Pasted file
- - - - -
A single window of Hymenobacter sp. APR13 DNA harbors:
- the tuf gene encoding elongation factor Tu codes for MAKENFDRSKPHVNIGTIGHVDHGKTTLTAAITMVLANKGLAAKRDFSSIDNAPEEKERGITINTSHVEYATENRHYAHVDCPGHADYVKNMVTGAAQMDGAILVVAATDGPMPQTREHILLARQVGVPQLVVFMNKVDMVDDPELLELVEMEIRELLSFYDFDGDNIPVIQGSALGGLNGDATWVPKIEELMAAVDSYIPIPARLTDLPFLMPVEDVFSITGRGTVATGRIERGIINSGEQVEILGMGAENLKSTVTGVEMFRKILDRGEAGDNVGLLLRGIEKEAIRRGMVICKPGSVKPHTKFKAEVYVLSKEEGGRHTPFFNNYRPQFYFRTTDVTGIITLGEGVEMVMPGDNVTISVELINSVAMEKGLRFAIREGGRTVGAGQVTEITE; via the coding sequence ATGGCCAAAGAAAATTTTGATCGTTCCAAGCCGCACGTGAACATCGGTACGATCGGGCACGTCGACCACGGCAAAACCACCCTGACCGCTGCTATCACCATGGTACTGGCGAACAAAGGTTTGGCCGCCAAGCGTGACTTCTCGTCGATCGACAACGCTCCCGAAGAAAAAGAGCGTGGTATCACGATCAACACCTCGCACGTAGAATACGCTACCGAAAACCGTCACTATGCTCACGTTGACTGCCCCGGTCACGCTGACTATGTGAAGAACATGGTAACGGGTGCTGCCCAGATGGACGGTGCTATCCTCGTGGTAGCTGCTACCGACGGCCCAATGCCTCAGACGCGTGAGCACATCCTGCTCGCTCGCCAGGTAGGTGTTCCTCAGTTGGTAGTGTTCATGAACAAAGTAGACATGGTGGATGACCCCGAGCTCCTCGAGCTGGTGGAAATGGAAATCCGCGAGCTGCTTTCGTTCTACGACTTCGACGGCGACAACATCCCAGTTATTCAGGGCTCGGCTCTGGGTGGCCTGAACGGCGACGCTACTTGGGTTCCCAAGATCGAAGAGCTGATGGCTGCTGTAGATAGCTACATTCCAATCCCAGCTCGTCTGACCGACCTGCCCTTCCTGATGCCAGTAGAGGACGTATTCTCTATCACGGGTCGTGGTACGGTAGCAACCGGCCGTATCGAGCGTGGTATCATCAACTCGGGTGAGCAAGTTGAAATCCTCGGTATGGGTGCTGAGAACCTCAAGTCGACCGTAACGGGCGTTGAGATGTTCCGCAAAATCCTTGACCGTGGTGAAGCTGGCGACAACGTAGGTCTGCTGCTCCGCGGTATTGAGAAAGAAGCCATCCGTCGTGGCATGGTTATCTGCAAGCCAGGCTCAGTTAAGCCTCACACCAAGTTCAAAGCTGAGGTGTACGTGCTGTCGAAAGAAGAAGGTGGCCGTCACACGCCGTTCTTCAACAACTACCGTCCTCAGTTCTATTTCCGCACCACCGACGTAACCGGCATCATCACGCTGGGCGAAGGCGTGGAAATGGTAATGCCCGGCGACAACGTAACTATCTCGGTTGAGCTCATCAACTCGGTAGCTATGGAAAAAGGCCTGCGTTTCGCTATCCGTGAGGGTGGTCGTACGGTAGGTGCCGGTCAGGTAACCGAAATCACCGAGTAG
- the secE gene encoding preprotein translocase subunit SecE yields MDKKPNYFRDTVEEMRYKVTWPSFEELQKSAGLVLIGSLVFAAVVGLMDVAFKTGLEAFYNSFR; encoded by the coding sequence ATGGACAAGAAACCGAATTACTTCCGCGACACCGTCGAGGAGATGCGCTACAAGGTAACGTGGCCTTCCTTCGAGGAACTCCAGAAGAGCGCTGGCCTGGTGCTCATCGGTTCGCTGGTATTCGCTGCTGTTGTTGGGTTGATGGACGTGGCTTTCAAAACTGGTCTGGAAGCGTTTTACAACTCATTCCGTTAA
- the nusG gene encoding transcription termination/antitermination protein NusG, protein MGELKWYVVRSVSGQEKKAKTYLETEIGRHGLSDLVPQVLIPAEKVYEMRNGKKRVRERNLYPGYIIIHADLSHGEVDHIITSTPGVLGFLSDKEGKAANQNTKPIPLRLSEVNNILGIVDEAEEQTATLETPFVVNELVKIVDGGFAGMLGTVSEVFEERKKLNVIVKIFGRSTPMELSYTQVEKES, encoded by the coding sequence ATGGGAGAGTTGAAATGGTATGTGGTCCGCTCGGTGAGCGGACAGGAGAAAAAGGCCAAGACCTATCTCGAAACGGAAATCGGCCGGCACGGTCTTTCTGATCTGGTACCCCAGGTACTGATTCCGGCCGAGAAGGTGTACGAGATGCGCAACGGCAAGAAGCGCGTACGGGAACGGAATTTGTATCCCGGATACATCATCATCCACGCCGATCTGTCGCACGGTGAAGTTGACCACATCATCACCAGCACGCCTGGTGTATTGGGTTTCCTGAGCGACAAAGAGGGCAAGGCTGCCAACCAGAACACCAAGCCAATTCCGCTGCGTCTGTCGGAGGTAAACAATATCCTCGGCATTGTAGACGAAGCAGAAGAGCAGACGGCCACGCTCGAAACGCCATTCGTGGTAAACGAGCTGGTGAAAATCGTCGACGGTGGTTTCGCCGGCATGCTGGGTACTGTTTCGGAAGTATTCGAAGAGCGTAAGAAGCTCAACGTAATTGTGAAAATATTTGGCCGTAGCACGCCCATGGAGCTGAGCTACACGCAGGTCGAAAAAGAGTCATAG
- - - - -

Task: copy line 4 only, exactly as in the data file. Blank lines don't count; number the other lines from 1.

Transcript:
- the nusG gene encoding transcription termination/antitermination protein NusG, protein MGELKWYVVRSVSGQEKKAKTYLETEIGRHGLSDLVPQVLIPAEKVYEMRNGKKRVRERNLYPGYIIIHADLSHGEVDHIITSTPGVLGFLSDKEGKAANQNTKPIPLRLSEVNNILGIVDEAEEQTATLETPFVVNELVKIVDGGFAGMLGTVSEVFEERKKLNVIVKIFGRSTPMELSYTQVEKES, encoded by the coding sequence ATGGGAGAGTTGAAATGGTATGTGGTCCGCTCGGTGAGCGGACAGGAGAAAAAGGCCAAGACCTATCTCGAAACGGAAATCGGCCGGCACGGTCTTTCTGATCTGGTACCCCAGGTACTGATTCCGGCCGAGAAGGTGTACGAGATGCGCAACGGCAAGAAGCGCGTACGGGAACGGAATTTGTATCCCGGATACATCATCATCCACGCCGATCTGTCGCACGGTGAAGTTGACCACATCATCACCAGCACGCCTGGTGTATTGGGTTTCCTGAGCGACAAAGAGGGCAAGGCTGCCAACCAGAACACCAAGCCAATTCCGCTGCGTCTGTCGGAGGTAAACAATATCCTCGGCATTGTAGACGAAGCAGAAGAGCAGACGGCCACGCTCGAAACGCCATTCGTGGTAAACGAGCTGGTGAAAATCGTCGACGGTGGTTTCGCCGGCATGCTGGGTACTGTTTCGGAAGTATTCGAAGAGCGTAAGAAGCTCAACGTAATTGTGAAAATATTTGGCCGTAGCACGCCCATGGAGCTGAGCTACACGCAGGTCGAAAAAGAGTCATAG